Clown at Gas Station

Last week, at the self-service gas station,
A real orange-haired kid’s birthday party clown
Emerged from the car right in front of me
And set the hose, and lit a cigarette,
And stood there taking deep drags as it pumped.

Trailing smoke and staring into space,
His painted face looked drawn and beaten down.
There’s only so much that a clown can give.
I empathize with all who are employed
And tried to picture what might have gone wrong:

Kids getting scared and crying the whole time
Or kicking him or stomping on his shoes
Or potty accidents or vomiting
Or a drunk ex-husband showing up
Or any kind of problem getting paid…

At length the pump clunked off. He sorted out
The hose and cap, and took a final drag
On his half-finished smoke, and snuffed it out,
And climbed aboard his rig and drove away,
Westward, toward the setting sun. Godspeed.


It’s in Nebraska, off the interstate,
Up two-lane roads, past irrigation rigs
And railroad and grain elevator towns,
To the remote and alien salt hills
Where somebody has spent the cash to build

A replica of Stonehenge with the stones
Replaced by junkyard cars all painted gray,
Some sunk upright, some welded on the top,
All on a weedy patch of dead flat land
With year-round awful weather. It attracts

Art lovers and eccentric druid types,
Especially near the winter solstice, though
It’s much too cold to chant out there at dawn.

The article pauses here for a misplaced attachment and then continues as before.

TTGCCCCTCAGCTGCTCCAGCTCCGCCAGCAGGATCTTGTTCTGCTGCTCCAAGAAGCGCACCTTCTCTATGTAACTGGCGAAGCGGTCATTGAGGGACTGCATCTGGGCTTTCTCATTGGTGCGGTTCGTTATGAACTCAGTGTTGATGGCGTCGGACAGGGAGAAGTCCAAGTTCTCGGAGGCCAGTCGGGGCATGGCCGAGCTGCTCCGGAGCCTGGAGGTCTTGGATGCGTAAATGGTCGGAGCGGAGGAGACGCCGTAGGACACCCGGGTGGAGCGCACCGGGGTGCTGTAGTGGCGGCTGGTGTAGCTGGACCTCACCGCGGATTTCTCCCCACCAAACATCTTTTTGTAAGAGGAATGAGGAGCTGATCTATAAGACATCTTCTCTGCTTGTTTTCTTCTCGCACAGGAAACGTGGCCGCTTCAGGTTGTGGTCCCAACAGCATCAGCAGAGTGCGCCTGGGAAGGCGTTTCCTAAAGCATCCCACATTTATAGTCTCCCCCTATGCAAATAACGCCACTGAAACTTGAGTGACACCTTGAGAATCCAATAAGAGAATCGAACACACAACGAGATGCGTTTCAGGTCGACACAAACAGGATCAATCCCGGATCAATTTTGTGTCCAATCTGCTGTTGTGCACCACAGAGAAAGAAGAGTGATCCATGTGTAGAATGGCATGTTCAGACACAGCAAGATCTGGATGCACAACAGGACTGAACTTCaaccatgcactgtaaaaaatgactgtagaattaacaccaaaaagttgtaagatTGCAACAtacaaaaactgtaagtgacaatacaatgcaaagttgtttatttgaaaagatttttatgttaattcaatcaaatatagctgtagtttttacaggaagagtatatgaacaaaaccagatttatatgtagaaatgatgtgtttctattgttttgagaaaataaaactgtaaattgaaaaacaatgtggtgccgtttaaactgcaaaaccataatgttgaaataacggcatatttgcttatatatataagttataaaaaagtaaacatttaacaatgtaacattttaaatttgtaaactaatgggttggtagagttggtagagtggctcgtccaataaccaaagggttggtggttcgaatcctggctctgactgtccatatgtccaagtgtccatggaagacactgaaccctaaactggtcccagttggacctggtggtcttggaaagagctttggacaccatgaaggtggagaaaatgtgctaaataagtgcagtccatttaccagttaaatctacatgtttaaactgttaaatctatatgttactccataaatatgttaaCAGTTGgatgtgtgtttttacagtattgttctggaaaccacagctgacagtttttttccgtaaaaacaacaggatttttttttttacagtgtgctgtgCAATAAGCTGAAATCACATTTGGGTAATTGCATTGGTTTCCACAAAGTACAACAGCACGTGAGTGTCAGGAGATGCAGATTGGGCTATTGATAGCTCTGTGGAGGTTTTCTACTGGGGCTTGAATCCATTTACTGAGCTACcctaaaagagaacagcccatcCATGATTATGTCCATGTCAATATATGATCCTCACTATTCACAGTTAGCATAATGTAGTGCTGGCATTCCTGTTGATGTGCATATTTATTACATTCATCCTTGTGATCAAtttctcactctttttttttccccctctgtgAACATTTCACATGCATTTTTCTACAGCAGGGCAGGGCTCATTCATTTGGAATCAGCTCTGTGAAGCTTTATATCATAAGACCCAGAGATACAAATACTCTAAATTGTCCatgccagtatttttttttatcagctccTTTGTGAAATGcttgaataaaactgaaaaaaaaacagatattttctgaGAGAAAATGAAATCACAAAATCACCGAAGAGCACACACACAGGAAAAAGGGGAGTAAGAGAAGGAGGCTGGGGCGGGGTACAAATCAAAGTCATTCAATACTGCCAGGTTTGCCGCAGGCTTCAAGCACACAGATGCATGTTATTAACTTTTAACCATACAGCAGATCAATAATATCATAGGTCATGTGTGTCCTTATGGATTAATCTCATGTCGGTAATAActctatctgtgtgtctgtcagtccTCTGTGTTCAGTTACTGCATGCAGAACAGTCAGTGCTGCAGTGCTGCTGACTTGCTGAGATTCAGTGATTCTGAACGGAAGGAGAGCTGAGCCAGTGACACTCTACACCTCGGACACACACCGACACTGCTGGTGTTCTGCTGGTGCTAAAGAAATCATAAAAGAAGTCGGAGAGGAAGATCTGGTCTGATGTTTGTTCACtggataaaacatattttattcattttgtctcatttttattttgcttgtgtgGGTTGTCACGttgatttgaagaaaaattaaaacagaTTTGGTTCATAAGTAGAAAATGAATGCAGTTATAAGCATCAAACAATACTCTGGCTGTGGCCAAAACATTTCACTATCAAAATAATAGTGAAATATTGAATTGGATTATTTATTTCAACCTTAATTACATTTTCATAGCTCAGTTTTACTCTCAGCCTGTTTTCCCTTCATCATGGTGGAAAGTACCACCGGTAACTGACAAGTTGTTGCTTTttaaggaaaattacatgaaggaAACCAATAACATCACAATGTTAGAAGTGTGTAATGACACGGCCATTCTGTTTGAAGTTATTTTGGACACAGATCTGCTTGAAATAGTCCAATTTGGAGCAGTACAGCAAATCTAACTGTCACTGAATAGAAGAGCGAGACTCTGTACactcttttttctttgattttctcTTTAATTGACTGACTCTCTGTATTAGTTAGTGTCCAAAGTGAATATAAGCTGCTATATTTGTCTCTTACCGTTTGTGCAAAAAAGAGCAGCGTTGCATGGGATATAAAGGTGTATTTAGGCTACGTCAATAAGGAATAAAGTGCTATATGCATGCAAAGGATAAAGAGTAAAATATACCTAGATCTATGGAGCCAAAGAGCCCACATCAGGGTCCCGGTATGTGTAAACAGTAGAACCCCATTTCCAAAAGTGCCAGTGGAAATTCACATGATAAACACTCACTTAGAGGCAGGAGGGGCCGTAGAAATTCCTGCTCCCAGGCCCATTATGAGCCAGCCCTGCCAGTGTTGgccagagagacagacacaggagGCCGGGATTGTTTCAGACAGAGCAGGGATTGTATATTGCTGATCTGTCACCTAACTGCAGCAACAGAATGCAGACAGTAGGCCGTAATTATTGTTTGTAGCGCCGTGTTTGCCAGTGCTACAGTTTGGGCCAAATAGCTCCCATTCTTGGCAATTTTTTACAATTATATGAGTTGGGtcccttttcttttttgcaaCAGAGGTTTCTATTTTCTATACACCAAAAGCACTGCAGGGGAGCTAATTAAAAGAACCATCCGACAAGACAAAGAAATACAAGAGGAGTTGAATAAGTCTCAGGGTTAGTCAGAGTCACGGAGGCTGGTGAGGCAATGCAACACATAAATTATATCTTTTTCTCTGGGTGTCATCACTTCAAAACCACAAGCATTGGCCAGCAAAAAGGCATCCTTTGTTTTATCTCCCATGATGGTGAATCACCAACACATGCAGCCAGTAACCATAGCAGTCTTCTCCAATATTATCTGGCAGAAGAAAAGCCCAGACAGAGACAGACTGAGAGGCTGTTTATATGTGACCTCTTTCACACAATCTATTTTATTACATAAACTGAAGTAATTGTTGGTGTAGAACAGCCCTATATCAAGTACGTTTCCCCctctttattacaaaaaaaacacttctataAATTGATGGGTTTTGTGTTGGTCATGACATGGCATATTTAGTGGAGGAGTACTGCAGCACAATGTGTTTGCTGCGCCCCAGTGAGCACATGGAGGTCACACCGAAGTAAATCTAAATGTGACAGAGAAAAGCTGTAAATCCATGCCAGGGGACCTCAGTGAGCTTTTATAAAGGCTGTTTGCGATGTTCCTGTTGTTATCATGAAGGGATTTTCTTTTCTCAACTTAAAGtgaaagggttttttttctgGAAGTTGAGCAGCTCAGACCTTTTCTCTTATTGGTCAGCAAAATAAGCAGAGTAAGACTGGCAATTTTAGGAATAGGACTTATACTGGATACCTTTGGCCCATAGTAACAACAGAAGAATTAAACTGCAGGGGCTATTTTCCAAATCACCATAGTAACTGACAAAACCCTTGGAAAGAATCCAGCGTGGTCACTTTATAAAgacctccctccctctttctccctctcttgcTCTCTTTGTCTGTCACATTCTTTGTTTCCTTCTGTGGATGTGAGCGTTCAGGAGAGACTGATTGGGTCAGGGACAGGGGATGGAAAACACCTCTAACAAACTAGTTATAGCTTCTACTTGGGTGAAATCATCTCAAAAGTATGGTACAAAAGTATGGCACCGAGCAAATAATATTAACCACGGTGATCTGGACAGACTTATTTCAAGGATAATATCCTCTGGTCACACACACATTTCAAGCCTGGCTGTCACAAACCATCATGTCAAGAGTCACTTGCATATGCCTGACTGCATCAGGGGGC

You’d think locals would dislike the place
For interfering with their wheat farming,

But they’ve set up a small gift shop out front
To sell T-shirts and beer mugs with a smile.
A dollar bill can serve as common ground,
And in this case the juxtaposed vignettes
Are maybe more intriguing than the art.

At Sandburg’s Grave

It’s in a dismal hick town called Galesburg,
Noted for patched roofs and lack of paint,
Haphazardly laid out and large enough
For points of interest to be hard to find.

Traveling its streets past railroad tracks,
Some empty storefronts and a post office
And a scowling grey-haired biker bar,
I found the trail and ended up before

A pair of wood frame buildings with a plaque.
The neighbor lady gave me the fish eye,
And it was clear that no one ever came.
Between the buildings was a good-sized rock,

Remembrance rock, with ashes underneath,
And looking at it I thought should be
Much larger, maybe ten or twelve feet tall,
And carved and painted like a human heart.